Mental Health Monday–Impulse Control AND Contest Winner for Emotional Intensity in Gifted Students

Drum roll please! The contest winner (generated by random.org) for Emotional Intensity in Gifted Students by Christine Fonseca is:

BENOIT!

Please send your address to my e-mail (laurabdiamond@yahoo.com). I’ll forward it to Christine and she’ll send you signed copy of Emotional Intensity in Gifted Students!

CONGRATULATIONS!!!!

**********

The DSM-IV-TR (Diagnostic and Statistical Manual of Mental Disorders) defines a subset of disorders called Impulse Control Disorders. Little is known about the specific biologic basis of these disorders, but they are considered part of the Obsessive-Compulsive Disorder spectrum, a subset of Anxiety Disorders.

They include:

  • Intermittent Explosive Disorder (sudden, minimally provoked episodes of rage, anger, verbal outbursts, physical violence, and/or destruction of property)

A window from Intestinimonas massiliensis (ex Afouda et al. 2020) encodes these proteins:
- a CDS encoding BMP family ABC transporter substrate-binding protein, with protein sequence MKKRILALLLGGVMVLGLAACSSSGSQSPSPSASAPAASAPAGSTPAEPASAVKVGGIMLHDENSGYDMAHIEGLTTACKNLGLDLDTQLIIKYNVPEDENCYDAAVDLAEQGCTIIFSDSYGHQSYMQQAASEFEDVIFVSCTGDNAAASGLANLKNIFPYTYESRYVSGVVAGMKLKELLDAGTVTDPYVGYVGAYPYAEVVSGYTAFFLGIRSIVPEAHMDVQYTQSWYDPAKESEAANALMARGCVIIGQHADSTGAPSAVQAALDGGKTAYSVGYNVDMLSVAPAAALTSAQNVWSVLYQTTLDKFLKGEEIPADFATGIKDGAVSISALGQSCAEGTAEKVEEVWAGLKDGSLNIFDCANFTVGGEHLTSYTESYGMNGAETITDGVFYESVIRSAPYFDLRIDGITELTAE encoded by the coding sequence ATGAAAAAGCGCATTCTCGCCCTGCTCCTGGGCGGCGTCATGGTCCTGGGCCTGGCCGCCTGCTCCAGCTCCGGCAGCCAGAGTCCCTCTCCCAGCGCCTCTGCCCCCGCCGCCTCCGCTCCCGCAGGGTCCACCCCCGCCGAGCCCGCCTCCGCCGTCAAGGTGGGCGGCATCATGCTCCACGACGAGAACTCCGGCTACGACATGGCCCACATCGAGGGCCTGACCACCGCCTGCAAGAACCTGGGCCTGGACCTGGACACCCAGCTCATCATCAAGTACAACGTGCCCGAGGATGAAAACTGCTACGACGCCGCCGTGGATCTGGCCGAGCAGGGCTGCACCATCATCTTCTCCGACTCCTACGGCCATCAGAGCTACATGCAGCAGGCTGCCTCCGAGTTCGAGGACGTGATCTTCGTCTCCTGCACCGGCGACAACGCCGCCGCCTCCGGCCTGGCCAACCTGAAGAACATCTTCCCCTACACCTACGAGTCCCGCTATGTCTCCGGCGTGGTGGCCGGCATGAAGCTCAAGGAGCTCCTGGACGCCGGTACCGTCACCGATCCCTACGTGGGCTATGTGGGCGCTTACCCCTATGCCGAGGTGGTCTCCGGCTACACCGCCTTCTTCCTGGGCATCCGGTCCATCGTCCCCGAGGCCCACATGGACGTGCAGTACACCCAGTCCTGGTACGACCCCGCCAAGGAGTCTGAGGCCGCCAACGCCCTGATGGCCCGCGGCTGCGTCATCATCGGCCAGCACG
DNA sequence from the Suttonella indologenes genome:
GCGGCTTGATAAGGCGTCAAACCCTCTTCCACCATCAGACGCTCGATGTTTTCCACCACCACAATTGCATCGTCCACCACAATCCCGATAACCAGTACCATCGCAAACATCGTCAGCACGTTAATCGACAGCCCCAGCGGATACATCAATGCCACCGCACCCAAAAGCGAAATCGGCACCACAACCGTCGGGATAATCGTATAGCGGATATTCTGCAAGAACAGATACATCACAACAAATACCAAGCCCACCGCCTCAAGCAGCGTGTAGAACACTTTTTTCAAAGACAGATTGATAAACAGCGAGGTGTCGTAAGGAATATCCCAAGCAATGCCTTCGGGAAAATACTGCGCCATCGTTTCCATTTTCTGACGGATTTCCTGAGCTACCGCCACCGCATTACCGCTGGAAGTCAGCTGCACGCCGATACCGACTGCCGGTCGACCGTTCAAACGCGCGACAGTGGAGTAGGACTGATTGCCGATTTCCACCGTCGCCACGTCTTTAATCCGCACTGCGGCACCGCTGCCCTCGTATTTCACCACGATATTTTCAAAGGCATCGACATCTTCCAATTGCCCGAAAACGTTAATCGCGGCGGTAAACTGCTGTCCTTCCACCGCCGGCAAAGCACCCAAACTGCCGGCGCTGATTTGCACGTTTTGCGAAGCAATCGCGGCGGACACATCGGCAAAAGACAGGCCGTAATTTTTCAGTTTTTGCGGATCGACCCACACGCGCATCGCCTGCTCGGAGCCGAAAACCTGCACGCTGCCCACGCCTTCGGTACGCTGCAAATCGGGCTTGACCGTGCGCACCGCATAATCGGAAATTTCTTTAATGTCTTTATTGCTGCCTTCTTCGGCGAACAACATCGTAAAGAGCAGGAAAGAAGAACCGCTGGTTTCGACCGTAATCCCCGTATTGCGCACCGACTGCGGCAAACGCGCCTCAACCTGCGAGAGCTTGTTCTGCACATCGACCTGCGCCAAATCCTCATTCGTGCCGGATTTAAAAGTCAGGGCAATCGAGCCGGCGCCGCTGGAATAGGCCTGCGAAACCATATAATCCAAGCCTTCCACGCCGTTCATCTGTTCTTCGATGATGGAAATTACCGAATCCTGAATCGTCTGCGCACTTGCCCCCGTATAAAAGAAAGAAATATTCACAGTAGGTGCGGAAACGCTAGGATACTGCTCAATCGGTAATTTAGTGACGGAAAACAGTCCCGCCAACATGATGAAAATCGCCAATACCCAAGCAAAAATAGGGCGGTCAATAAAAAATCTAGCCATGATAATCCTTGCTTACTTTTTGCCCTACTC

• Kleptomania (stealing, not necessarily shoplifting, though)
  • Pathological Gambling
  • Pyromania (fire-starting), and
  • Body-focused repetitive or compulsive behaviors such as trichotillomania (a compulsion to pull one’s hair out), onychophagia (biting nails), and dermatillomania (compulsive skin picking).

The individual is unable to control their impulses and as a result, they can face significant disruption in their functioning and quality of life because they act way before they take the time to consider options or consequences. In many cases, the individual can feel regret for their behavior, but before hand, it’s almost like they can’t stop themselves.

Various treatments include Cognitive-Behavioral Therapy, medication management (with SNRI’s or SSRI’s/anti-depressants, mood stabilizers, anti-anxiety medications, even anti-psychotic medications in some cases). The success of therapy and meds is largely dependent on when symptoms started, how severe they are, and how long the person went before seeking treatment. Symptoms often fluctuate with the amount of perceived stress.

So, have any of your characters developed or displayed any of these impulsive behaviors? How did it get expressed?

Remember, this post is for writing purposes only and is NOT meant to be construed as medical treatment or advice.

Check out Lydia’s post for Medical Mondays!

Trichotillomania